Residents urged not to dismiss emotions in wake of trauma
Shire of Augusta-Margaret River residents have been urged to reach out for support, even if many dismiss their own emotional responses to the recent tragic murdersuicide in Osmington because they were not directly connected to the victims.
Amid ongoing community relief efforts that will see the Red Cross train more than 30 local care groups in mental health first aid, experts say many residents are at risk of disavowing strong feelings and foregoing support.
Red Cross community recovery and emergency preparedness coordinator Claire Silveira said it was “completely normal” for people to experience distress and grief when such a major event occurred within small communities.
“This is what we call a collective trauma event,” she said. “It’s much bigger than themselves or the area.
“These sorts of events break down the networks that connect a community together.”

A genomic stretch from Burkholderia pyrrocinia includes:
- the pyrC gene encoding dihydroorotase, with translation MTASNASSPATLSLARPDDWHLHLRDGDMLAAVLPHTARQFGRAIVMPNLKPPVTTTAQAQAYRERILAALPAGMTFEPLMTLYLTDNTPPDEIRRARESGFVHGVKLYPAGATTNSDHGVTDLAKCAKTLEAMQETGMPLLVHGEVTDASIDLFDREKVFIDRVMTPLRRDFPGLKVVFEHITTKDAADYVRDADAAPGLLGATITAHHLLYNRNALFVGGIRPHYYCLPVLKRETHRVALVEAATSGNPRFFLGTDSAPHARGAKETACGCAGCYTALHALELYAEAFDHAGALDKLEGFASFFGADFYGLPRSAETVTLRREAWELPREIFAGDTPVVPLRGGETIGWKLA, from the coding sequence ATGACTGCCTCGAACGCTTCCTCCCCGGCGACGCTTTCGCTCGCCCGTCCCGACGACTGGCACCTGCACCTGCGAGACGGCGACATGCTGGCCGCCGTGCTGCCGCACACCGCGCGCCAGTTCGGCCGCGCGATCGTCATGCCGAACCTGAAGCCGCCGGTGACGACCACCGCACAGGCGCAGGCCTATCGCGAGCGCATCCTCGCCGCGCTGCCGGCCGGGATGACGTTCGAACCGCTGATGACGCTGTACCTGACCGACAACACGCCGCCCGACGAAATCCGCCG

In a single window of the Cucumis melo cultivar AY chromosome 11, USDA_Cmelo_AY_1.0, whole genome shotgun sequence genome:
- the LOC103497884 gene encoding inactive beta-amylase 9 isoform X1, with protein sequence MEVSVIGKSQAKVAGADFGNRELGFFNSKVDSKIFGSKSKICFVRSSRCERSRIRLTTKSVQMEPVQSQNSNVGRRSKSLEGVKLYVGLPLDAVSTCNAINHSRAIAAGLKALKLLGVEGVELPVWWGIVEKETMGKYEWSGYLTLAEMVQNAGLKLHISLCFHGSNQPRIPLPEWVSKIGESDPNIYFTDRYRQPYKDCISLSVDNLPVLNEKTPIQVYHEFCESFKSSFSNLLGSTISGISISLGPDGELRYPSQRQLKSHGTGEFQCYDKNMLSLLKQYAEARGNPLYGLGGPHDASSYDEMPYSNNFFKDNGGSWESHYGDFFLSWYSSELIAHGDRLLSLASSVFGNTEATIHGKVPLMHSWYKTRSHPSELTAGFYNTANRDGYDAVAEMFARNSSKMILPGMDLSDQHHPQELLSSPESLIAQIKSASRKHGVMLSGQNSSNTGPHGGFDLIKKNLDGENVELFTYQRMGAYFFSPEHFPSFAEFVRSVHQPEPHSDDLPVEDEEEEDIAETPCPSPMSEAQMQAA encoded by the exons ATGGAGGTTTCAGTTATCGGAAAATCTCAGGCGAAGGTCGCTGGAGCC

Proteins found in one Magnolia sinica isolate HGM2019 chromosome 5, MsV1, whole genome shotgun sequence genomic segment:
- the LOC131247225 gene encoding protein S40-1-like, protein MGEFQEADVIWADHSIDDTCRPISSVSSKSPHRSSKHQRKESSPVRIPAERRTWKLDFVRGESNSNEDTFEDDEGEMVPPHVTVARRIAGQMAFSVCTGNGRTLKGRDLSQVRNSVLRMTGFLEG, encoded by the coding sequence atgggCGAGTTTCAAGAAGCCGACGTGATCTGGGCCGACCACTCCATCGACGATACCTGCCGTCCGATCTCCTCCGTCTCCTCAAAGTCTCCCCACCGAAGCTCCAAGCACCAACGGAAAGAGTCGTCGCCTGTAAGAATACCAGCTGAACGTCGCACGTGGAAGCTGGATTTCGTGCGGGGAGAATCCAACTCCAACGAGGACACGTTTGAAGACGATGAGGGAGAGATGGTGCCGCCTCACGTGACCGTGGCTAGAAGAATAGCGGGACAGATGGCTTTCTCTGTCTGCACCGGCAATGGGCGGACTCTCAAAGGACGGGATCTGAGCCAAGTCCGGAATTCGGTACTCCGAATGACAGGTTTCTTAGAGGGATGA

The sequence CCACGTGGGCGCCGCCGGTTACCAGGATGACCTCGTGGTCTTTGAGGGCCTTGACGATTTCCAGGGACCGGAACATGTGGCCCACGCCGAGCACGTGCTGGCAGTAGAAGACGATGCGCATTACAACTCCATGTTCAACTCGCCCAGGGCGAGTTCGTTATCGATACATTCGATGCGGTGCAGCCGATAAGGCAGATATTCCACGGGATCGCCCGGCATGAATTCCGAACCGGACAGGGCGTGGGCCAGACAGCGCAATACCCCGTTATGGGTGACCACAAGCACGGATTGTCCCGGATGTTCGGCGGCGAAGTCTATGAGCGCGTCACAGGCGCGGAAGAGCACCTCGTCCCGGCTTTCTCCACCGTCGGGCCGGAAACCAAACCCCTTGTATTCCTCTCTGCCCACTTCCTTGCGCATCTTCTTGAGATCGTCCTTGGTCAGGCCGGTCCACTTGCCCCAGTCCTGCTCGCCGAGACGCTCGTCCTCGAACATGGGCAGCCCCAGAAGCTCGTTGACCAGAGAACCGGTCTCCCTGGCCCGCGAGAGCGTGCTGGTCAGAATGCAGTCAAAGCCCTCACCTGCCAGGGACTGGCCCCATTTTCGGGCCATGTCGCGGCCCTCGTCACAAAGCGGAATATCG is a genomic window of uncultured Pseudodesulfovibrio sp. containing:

People were urged to give credit to their emotional responses and seek the support of community groups or contact their general practitioners for guidance if there was no support network directly available. Family therapist and trauma expert Jene Moody said even indirect exposure could be traumatic because of details coming from other residents, newspapers and social media.
“You don’t have to know the victim/s or attended the scene or taught one of the children or known someone who knows someone who was good friends with one of the victims,” she said.
“Some of us feel distressed by these stories and images, while some of us can become somewhat desensitised to them by the ‘otherness’ of the stories.
“When it’s close to home, no one escapes the dull thud of shock or the sharp piercing of anguish or the vertigo of disorientation when the world we know tilts on its axis.”
Parents are encouraged to check in with their children, who process the details of traumatic events differently than adults.
Distress could manifest through emotional behaviour, bed-wetting, nightmares, uncharacteristic shyness and loss of appetite.
Adults can also speak about their experience with trusted friends, while local groups can honour the victims and their own trauma with personal tributes.
“The smaller the community, the greater the likelihood that everyone will know someone directly or indirectly related to the family,” Ms Moody said.